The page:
A challenge has been thrown down to the dominant theory of the Moon's formation. For years, we have believed the Moon was the result of a single, enormous collision that threw vast quantities of material into orbit, which eventually aggregated into the Earth's companion. However, a paper in Nature Geoscience argues instead for a string of smaller impacts, the result of which gradually accumulated into the body we see today.
The Moon is so large, relative to the Earth, that it needs a lot of explaining. Although Charon is even closer to Pluto's size, the other true planets have either no moons at all or satellites that are proportionally far smaller. Heated debate on how we came to have such a large companion eventually gave way to a near consensus: Early in its formation, the Earth was struck by a Mars-sized object, and the impact threw enough matter into space to coalesce into the Moon, even after much of it had rained back down.
Raluca Rufu of the Weizmann Institute of Science, Israel, is challenging that belief. The problem, she argues, is that the Moon is formed of material too much like the Earth. If the collision came from a single planet-sized object, some of it should have been blasted into space and incorporated into the Moon, giving it a distinctly different composition.
Along with her co-authors, Rufu simulated what would happen if the Earth had instead been struck by a series of objects, all 1-10 percent of the mass of the Earth. Depending on their speed, these are large enough to have ejected considerable material into orbit. After each collision, a debris disk would have formed in orbit, which would gradually coalesce to become a modest-sized moon.
The theory of how the Moon formed from multiple impacts. Rufu et al/Nature Geoscience
Whether an impact produced a moonlet depended not only on the size of the incoming object, but also whether it made a head-on or glancing collision, as well as its rate of spin. Nevertheless, Rufu believes approximately 20 of these small moons formed, eventually amalgamating to become the giant we see today.
The idea has one big advantage over the single-impact theory. Rufu's modeling shows that many of these smaller collisions would create debris rings predominately made of terrestrial material, with little content from the incoming object. On the other hand, most models of a single impact suggest that at least 70 percent of the Moon's material should have come from the impacting object. The other planets have distinctive isotopic signatures, for example having different ratios of titanium-50 to titanium-47 compared to the Earth. This makes it puzzling that an object such as the Moon could have such a similar signature to Earth if it was formed largely out of different material.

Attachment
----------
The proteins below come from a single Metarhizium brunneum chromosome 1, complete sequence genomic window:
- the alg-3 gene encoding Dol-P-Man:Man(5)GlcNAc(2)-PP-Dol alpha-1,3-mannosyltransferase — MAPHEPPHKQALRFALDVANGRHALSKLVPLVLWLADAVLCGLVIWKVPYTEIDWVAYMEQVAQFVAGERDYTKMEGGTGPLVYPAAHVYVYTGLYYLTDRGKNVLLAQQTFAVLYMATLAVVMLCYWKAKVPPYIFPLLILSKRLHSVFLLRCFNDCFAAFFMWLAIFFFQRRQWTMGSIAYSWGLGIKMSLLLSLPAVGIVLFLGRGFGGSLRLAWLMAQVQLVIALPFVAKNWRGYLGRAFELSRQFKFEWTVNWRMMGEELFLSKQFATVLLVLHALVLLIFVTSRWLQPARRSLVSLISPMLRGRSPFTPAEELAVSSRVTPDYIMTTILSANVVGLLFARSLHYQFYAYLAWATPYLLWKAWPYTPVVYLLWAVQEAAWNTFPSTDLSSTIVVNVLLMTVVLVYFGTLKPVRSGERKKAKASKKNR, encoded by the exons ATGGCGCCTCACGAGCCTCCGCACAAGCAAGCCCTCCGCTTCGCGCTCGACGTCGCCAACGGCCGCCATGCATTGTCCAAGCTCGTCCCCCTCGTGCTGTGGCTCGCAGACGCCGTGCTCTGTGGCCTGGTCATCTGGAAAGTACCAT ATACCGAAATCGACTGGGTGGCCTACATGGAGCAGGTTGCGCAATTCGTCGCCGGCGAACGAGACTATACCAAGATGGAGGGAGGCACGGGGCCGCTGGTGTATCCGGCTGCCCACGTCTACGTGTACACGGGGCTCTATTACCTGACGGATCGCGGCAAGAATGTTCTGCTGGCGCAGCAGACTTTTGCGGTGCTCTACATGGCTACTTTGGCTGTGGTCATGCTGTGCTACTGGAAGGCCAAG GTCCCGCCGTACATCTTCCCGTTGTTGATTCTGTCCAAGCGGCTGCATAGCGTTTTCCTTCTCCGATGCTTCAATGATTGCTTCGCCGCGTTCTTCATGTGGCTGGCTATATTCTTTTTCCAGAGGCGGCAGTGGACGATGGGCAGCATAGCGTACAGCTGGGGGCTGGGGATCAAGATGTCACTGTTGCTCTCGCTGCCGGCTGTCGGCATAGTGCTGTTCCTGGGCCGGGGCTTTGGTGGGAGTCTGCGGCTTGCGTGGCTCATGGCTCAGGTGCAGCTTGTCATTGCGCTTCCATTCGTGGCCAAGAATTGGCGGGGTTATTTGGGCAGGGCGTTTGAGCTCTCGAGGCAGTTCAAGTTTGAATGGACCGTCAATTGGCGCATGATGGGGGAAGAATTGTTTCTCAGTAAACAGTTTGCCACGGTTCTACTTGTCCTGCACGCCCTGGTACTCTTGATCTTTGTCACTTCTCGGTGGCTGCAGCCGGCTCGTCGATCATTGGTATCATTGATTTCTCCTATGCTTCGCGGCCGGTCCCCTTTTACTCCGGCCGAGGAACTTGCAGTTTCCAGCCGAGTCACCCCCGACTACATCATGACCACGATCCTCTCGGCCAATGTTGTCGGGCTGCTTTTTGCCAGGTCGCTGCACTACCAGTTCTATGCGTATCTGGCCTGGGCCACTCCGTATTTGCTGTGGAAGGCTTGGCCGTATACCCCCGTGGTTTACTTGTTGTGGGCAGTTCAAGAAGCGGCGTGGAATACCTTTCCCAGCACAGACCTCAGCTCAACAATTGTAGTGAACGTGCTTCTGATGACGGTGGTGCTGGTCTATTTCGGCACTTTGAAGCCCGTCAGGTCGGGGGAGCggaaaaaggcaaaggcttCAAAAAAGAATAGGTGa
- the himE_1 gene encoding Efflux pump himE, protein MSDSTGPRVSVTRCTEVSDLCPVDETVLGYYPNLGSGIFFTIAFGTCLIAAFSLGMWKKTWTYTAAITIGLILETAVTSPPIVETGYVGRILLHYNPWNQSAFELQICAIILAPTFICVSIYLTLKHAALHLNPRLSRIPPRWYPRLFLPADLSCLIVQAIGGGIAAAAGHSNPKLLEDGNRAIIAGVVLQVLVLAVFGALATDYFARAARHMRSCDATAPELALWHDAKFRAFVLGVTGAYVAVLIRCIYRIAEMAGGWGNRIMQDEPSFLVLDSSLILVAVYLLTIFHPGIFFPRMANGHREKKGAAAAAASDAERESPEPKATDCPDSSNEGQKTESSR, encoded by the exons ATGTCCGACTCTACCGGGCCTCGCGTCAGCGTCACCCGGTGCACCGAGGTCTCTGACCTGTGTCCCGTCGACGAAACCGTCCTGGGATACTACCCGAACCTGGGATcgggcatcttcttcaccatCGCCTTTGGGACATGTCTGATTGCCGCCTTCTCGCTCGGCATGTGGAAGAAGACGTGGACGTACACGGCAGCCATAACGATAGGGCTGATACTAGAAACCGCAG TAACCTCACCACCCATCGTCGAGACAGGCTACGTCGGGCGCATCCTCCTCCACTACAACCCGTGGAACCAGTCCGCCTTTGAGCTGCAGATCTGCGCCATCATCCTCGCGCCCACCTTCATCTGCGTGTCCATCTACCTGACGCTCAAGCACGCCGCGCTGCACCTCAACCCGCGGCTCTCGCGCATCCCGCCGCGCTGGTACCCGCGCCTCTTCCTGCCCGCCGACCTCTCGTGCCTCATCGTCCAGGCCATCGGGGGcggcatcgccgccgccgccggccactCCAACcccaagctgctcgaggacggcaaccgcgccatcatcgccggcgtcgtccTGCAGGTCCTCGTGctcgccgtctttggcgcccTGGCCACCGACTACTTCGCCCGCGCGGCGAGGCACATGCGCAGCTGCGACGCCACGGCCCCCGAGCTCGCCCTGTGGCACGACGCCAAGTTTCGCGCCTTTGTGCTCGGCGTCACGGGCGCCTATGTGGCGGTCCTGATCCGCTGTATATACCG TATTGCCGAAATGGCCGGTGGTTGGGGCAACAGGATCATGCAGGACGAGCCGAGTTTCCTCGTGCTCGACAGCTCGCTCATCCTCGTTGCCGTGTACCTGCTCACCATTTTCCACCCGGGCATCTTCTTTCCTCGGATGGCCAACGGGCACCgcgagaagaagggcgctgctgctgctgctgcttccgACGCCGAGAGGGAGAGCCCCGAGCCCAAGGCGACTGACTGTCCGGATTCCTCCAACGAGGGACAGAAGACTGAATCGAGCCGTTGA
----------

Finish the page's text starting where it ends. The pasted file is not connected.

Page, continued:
The implications would also be rather positive for the quest for intelligent life. The presence of a large Moon makes the Earth far more habitable by stabilizing our planet's axial tilt and thereby keeping the seasons relatively constant. Many astronomers hypothesize that the reason we have not encountered aliens is that the arrival of a single object of just the right size and at just the right angle to make a decent-sized moon is so rare that few habitable planets have it, and therefore never develop really advanced life.
Rufu's proposal would seem far more likely to be replicated on another world. Nevertheless, it leaves open the question of why Venus and Mercury, which should have experienced a similar bombardment, have no moons. Rufu told IFLScience both probably once had one or more moons, but lost them. "Mercury is too small and too close to the Sun, so it is not surprising that Mercury does not have moons," she said. Venus' slow rotation is indicative of a past moon that moved away until it was no longer trapped by its planet's gravity.